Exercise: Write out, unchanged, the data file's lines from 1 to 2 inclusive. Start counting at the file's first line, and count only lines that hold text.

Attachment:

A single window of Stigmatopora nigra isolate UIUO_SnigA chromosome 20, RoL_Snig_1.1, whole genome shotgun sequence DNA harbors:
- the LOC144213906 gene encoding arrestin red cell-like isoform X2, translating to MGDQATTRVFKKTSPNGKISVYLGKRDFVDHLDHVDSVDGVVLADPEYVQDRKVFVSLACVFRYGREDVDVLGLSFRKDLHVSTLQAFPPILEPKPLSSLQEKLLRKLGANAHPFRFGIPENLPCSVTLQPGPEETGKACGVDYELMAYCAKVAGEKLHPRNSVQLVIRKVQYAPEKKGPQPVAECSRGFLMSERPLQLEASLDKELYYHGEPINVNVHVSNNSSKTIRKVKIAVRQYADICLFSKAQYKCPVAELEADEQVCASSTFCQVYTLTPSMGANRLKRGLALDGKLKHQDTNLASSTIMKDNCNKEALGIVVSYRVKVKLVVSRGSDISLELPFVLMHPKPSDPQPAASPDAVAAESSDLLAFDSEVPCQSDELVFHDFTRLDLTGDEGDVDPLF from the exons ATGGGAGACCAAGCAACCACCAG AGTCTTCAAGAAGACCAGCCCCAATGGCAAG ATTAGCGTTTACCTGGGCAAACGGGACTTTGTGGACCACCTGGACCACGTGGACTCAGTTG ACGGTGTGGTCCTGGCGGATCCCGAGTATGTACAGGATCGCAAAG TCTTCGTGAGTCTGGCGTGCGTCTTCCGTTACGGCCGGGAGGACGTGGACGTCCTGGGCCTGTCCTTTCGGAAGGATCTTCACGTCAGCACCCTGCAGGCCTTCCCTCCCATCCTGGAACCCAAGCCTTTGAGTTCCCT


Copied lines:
A single window of Stigmatopora nigra isolate UIUO_SnigA chromosome 20, RoL_Snig_1.1, whole genome shotgun sequence DNA harbors:
- the LOC144213906 gene encoding arrestin red cell-like isoform X2, translating to MGDQATTRVFKKTSPNGKISVYLGKRDFVDHLDHVDSVDGVVLADPEYVQDRKVFVSLACVFRYGREDVDVLGLSFRKDLHVSTLQAFPPILEPKPLSSLQEKLLRKLGANAHPFRFGIPENLPCSVTLQPGPEETGKACGVDYELMAYCAKVAGEKLHPRNSVQLVIRKVQYAPEKKGPQPVAECSRGFLMSERPLQLEASLDKELYYHGEPINVNVHVSNNSSKTIRKVKIAVRQYADICLFSKAQYKCPVAELEADEQVCASSTFCQVYTLTPSMGANRLKRGLALDGKLKHQDTNLASSTIMKDNCNKEALGIVVSYRVKVKLVVSRGSDISLELPFVLMHPKPSDPQPAASPDAVAAESSDLLAFDSEVPCQSDELVFHDFTRLDLTGDEGDVDPLF from the exons ATGGGAGACCAAGCAACCACCAG AGTCTTCAAGAAGACCAGCCCCAATGGCAAG ATTAGCGTTTACCTGGGCAAACGGGACTTTGTGGACCACCTGGACCACGTGGACTCAGTTG ACGGTGTGGTCCTGGCGGATCCCGAGTATGTACAGGATCGCAAAG TCTTCGTGAGTCTGGCGTGCGTCTTCCGTTACGGCCGGGAGGACGTGGACGTCCTGGGCCTGTCCTTTCGGAAGGATCTTCACGTCAGCACCCTGCAGGCCTTCCCTCCCATCCTGGAACCCAAGCCTTTGAGTTCCCT